Lake Ohrid, one of the oldest lakes in the world, has captivated scientists from around the world with its biodiversity and ecosystems, as well as tourists who have long chosen the region as their holiday destination. However, the sustainability of the area is currently at risk, due to multiple plans for development sought by Macedonian authorities. The lake region is located on the Macedonia-Albania border and is one of the few UNESCO sites in the world holding both natural and cultural protected heritage status.
An area of such an outstanding natural and cultural value to the residents of the two countries also translates into economic benefits, as it is one of the most popular tourism spots in the region. However, this economic asset has become a reason of exploitation and possibly irreversible damage to sustainability, natural preservation of the lake, and surrounding ecosystems. With an ever-growing number of tourists, and the low-cost flight company, WizzAir, adding a new route from London to Lake Ohrid, the Macedonian government has initiated plans to develop more infrastructure in the area. The plans have been contested by local activists, environmental lawyers, and scientists from around the world, both concerning the lake, and further plans for development in the region, such as the Galichica National Park.
Following the proposal for the plans, people from around Macedonia and abroad have formed an opposition to the plans of the government and the European Bank for Reconstruction and Development. Activists at Ohrid SOS have developed a campaign to save the region from plans that could lead to irreversible damage of the country’s common resources.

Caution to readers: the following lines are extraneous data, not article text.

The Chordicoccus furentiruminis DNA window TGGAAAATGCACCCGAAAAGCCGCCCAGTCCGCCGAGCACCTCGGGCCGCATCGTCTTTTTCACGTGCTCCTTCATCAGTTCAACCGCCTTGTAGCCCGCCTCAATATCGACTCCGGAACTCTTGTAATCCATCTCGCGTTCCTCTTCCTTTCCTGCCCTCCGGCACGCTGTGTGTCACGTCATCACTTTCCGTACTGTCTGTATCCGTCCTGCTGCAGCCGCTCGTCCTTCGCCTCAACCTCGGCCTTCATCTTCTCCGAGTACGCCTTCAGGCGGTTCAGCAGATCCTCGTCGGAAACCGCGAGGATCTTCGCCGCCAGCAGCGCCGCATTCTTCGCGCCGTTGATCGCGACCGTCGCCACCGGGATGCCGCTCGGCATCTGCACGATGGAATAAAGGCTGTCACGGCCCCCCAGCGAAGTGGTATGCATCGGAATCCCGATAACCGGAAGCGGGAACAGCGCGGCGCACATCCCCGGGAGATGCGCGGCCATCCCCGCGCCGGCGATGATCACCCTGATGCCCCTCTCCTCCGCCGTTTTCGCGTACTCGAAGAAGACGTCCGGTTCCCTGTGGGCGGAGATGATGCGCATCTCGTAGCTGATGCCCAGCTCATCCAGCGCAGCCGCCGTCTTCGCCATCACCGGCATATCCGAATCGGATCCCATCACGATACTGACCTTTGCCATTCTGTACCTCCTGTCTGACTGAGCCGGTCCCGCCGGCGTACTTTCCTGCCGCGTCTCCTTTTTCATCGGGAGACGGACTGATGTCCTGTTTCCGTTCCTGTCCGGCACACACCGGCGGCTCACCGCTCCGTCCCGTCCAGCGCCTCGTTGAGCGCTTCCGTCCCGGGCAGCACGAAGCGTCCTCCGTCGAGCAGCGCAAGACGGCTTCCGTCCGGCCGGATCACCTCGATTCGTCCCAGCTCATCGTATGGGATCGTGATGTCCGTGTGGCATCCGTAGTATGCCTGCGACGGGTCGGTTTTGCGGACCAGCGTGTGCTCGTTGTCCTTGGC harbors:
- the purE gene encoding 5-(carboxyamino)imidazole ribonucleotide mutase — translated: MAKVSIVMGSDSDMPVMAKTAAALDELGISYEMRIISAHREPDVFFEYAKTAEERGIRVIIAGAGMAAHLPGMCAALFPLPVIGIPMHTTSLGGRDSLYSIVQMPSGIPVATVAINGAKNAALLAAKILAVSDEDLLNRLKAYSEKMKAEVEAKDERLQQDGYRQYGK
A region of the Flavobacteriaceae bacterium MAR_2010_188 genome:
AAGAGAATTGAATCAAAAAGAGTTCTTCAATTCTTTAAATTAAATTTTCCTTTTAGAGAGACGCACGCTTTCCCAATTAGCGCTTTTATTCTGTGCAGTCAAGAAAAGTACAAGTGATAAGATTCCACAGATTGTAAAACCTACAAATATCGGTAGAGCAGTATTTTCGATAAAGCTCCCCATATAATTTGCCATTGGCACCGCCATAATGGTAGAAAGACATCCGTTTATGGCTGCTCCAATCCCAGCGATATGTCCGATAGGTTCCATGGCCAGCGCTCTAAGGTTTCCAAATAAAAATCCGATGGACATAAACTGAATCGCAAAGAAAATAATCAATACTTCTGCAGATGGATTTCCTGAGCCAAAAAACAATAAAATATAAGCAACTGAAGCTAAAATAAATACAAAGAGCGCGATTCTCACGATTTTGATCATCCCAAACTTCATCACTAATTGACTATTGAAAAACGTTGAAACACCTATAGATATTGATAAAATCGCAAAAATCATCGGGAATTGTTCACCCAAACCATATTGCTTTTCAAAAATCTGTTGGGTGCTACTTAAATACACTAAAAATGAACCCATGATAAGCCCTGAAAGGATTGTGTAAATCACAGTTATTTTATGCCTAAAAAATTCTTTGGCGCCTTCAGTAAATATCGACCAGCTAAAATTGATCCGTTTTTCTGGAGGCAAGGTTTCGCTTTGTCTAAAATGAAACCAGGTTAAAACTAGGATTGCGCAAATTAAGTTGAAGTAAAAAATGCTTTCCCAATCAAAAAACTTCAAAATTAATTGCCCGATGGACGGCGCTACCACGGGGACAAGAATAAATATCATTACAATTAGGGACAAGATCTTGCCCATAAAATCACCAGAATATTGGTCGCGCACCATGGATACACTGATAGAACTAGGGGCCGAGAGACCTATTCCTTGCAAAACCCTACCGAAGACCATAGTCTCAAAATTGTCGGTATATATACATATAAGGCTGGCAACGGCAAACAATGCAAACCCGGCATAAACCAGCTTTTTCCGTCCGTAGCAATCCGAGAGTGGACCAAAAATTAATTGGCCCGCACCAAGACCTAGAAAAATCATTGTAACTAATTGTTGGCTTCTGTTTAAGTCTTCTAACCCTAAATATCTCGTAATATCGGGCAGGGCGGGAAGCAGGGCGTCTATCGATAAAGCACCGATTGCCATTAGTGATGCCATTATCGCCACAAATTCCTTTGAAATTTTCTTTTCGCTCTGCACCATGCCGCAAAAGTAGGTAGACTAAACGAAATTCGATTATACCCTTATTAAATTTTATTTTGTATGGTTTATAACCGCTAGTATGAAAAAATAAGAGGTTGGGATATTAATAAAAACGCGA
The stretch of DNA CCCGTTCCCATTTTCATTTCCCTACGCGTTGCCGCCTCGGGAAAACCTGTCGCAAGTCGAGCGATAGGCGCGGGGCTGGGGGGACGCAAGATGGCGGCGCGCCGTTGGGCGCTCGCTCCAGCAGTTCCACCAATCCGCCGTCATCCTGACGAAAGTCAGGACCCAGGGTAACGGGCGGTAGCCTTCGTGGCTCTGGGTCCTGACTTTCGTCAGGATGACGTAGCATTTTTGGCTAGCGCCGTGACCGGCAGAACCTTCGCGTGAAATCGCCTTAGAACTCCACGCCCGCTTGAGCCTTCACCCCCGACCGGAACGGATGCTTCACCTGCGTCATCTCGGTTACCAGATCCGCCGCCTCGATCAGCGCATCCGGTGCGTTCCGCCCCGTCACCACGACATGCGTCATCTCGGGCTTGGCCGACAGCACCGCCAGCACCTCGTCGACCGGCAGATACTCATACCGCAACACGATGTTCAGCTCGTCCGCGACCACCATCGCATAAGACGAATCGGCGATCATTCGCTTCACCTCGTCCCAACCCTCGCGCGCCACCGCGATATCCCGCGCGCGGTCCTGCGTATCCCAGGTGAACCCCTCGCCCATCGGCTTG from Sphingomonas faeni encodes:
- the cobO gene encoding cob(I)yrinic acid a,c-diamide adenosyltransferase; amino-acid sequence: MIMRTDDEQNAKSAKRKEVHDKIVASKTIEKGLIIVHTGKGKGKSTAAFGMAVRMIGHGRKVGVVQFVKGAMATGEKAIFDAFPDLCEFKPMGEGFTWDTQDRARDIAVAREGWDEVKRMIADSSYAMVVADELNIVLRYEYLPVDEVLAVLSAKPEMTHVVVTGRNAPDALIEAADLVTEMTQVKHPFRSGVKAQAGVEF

Below Ohrid SOS activists explain, in detail what the situation is currently on the ground, their efforts at ensuring protection, and what people from abroad can do to help increase awareness of the potential negative consequences of the foresought development plans.
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The issues at present
The current situation in the Lake Ohrid region is that we have to deal with not just one, but multiple proposals that could, in practice, prove environmentally harmful. In the midst of this, the situation is aggravated by poor communication between decision-makers and the public. On the ground, plans for an express road, ski-resort, railroad, and several lakeshore developments are still active. None have started yet, but the intention to complete them continues.
The announcement of these projects has even triggered UNESCO’s Reactive Monitoring Mission, which visited Ohrid-Prespa in April 2017. Reactive Monitoring is the harshest instrument of the World Heritage Committee and, according to the decision from its 40th session in Istanbul, if Macedonian authorities fail to withdraw from projects posing danger to the property’s outstanding universal value, there is a possibility to inscribe the site on the List of World Heritage in Danger. The fate of the property will be decided at the Committee’s 41st session in Krakow, Poland later this year.
Studenchishte Marsh Developments
The status of the last remains of a vital, lake-cleansing wetland and bird habitat, Studenchishte Marsh, is more complicated. Initially, the local government changed urban plans to allow drainage of the wetland and construction of luxury residences, tourism facilities, and even a marina. Now, they have returned Studenchishte Marsh to its previous status as a protected zone where no construction is allowed.